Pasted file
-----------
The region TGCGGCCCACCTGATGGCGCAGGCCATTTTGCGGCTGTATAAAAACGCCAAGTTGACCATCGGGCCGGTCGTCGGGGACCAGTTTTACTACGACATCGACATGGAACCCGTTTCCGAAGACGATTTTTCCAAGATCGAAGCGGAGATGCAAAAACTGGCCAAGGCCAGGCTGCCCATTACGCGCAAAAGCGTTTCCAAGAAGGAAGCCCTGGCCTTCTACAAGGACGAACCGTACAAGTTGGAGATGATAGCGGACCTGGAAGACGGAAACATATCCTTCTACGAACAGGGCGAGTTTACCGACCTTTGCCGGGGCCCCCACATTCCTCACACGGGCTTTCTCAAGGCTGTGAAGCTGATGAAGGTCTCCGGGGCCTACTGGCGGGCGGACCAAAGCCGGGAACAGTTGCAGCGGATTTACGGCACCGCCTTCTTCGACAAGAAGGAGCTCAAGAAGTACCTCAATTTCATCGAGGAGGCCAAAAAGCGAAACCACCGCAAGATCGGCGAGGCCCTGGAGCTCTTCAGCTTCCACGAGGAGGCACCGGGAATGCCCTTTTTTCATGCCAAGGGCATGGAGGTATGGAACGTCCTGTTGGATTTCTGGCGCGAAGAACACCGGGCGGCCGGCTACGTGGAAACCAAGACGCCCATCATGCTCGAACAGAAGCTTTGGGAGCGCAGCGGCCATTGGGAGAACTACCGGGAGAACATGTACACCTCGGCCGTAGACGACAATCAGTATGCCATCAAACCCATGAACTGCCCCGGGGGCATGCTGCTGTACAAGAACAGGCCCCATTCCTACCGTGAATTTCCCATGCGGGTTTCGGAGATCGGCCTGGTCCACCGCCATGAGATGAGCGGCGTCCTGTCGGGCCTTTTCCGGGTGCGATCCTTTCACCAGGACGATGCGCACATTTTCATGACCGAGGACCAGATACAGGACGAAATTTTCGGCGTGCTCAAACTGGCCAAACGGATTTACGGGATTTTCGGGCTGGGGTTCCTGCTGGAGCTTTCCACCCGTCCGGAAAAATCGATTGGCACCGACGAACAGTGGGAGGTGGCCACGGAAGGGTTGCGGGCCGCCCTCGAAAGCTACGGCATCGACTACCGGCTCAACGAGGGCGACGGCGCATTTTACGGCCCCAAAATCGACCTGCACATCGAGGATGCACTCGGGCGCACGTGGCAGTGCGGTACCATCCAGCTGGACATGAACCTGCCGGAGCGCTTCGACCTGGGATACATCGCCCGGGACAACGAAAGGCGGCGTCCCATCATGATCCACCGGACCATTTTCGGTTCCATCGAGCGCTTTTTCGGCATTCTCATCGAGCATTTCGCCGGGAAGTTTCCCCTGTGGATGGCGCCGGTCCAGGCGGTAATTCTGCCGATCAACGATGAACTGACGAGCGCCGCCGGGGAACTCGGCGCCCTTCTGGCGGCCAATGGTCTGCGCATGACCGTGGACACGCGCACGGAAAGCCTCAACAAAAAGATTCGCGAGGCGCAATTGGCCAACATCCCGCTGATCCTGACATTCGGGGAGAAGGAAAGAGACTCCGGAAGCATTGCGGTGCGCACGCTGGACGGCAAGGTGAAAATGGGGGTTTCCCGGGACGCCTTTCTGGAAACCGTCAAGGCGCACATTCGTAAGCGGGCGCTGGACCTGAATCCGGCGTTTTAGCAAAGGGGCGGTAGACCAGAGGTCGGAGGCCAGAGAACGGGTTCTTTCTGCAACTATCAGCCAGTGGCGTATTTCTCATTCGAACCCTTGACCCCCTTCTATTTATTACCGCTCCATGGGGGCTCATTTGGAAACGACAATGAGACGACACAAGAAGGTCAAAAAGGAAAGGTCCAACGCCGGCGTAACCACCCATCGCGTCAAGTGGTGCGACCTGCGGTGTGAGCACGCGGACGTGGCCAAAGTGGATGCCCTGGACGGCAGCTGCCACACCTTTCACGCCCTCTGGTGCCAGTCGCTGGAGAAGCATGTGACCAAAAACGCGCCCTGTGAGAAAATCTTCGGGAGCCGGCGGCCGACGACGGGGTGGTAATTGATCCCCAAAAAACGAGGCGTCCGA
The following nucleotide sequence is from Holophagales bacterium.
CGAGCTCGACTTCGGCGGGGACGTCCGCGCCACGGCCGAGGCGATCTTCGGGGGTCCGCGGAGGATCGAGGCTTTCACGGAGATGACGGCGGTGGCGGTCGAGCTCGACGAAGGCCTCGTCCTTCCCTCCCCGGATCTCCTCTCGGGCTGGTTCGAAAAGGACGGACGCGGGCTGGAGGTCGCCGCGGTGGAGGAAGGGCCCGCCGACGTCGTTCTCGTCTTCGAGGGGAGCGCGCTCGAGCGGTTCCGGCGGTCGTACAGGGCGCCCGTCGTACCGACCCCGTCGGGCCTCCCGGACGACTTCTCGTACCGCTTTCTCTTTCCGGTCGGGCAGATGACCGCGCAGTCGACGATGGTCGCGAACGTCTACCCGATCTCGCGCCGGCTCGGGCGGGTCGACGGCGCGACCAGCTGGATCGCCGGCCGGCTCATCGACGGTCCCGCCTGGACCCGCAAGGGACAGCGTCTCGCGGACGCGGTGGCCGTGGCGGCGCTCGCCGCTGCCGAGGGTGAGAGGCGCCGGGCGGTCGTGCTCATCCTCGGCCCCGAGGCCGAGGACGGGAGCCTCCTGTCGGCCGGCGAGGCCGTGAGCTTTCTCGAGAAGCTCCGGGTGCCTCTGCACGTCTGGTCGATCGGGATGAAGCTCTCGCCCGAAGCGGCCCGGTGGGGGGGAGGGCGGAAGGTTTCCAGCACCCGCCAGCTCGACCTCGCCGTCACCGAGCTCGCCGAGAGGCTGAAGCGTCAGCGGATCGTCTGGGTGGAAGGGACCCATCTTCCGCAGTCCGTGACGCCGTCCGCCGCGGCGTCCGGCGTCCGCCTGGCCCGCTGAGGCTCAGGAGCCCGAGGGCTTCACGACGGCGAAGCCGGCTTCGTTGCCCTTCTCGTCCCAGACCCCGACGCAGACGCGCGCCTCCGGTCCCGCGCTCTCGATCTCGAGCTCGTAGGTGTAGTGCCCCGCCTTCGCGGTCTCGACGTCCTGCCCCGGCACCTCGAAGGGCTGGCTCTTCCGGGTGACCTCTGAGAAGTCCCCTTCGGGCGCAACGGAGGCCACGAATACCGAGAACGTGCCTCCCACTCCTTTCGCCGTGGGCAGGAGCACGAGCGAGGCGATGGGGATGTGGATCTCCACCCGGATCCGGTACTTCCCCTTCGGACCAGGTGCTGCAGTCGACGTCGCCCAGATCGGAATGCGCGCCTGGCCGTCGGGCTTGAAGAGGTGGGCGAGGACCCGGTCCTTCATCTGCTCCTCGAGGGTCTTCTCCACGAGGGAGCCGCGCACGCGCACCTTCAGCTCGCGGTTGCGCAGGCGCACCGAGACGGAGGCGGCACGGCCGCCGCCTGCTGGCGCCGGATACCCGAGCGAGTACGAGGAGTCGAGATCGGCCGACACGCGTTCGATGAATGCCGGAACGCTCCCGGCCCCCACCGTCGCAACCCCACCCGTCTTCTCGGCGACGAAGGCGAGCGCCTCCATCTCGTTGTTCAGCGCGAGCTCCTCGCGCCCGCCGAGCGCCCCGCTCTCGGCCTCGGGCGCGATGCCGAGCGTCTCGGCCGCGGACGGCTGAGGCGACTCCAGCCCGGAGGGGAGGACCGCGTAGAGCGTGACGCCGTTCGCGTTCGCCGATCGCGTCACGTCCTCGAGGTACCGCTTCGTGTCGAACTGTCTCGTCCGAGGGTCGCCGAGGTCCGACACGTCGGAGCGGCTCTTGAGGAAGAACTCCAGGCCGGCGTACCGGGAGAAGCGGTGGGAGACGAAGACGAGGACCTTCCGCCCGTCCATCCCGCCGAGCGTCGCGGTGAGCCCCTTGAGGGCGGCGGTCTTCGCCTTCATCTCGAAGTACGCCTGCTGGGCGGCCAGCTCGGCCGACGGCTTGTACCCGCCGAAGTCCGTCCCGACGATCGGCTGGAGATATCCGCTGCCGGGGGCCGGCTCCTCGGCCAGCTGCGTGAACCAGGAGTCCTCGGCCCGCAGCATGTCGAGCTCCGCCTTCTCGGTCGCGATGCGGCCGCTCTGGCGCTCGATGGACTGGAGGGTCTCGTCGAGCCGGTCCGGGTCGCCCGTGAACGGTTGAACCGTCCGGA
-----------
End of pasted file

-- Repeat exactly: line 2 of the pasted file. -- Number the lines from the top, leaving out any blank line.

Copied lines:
The following nucleotide sequence is from Holophagales bacterium.